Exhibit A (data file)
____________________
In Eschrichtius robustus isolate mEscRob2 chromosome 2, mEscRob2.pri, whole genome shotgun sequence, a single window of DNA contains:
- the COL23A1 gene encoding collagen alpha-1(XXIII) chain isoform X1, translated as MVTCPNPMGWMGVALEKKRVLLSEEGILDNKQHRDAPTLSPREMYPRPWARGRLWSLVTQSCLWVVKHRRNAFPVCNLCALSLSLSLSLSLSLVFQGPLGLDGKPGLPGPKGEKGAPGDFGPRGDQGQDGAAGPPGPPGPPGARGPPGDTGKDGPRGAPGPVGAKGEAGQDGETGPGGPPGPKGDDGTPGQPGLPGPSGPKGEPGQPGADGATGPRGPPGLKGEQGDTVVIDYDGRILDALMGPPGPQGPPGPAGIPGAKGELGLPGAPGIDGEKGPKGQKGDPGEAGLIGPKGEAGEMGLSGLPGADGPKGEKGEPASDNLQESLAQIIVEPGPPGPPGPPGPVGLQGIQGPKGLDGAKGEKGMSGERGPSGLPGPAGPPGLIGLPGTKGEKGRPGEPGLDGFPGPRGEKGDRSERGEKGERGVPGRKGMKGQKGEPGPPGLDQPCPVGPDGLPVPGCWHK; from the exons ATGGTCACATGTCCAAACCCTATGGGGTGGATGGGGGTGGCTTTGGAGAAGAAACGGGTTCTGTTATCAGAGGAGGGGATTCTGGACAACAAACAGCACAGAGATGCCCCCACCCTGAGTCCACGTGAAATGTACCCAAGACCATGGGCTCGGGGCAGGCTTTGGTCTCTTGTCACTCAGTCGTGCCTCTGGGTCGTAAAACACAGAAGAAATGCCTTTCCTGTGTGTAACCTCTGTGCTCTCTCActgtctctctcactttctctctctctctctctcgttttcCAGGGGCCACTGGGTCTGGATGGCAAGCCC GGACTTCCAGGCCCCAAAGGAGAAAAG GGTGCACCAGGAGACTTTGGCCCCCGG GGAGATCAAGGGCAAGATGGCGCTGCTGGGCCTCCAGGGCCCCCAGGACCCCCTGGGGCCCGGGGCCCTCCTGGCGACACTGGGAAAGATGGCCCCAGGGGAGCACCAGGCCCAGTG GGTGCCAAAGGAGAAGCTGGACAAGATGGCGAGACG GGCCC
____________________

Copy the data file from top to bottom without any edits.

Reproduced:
In Eschrichtius robustus isolate mEscRob2 chromosome 2, mEscRob2.pri, whole genome shotgun sequence, a single window of DNA contains:
- the COL23A1 gene encoding collagen alpha-1(XXIII) chain isoform X1, translated as MVTCPNPMGWMGVALEKKRVLLSEEGILDNKQHRDAPTLSPREMYPRPWARGRLWSLVTQSCLWVVKHRRNAFPVCNLCALSLSLSLSLSLSLVFQGPLGLDGKPGLPGPKGEKGAPGDFGPRGDQGQDGAAGPPGPPGPPGARGPPGDTGKDGPRGAPGPVGAKGEAGQDGETGPGGPPGPKGDDGTPGQPGLPGPSGPKGEPGQPGADGATGPRGPPGLKGEQGDTVVIDYDGRILDALMGPPGPQGPPGPAGIPGAKGELGLPGAPGIDGEKGPKGQKGDPGEAGLIGPKGEAGEMGLSGLPGADGPKGEKGEPASDNLQESLAQIIVEPGPPGPPGPPGPVGLQGIQGPKGLDGAKGEKGMSGERGPSGLPGPAGPPGLIGLPGTKGEKGRPGEPGLDGFPGPRGEKGDRSERGEKGERGVPGRKGMKGQKGEPGPPGLDQPCPVGPDGLPVPGCWHK; from the exons ATGGTCACATGTCCAAACCCTATGGGGTGGATGGGGGTGGCTTTGGAGAAGAAACGGGTTCTGTTATCAGAGGAGGGGATTCTGGACAACAAACAGCACAGAGATGCCCCCACCCTGAGTCCACGTGAAATGTACCCAAGACCATGGGCTCGGGGCAGGCTTTGGTCTCTTGTCACTCAGTCGTGCCTCTGGGTCGTAAAACACAGAAGAAATGCCTTTCCTGTGTGTAACCTCTGTGCTCTCTCActgtctctctcactttctctctctctctctctcgttttcCAGGGGCCACTGGGTCTGGATGGCAAGCCC GGACTTCCAGGCCCCAAAGGAGAAAAG GGTGCACCAGGAGACTTTGGCCCCCGG GGAGATCAAGGGCAAGATGGCGCTGCTGGGCCTCCAGGGCCCCCAGGACCCCCTGGGGCCCGGGGCCCTCCTGGCGACACTGGGAAAGATGGCCCCAGGGGAGCACCAGGCCCAGTG GGTGCCAAAGGAGAAGCTGGACAAGATGGCGAGACG GGCCC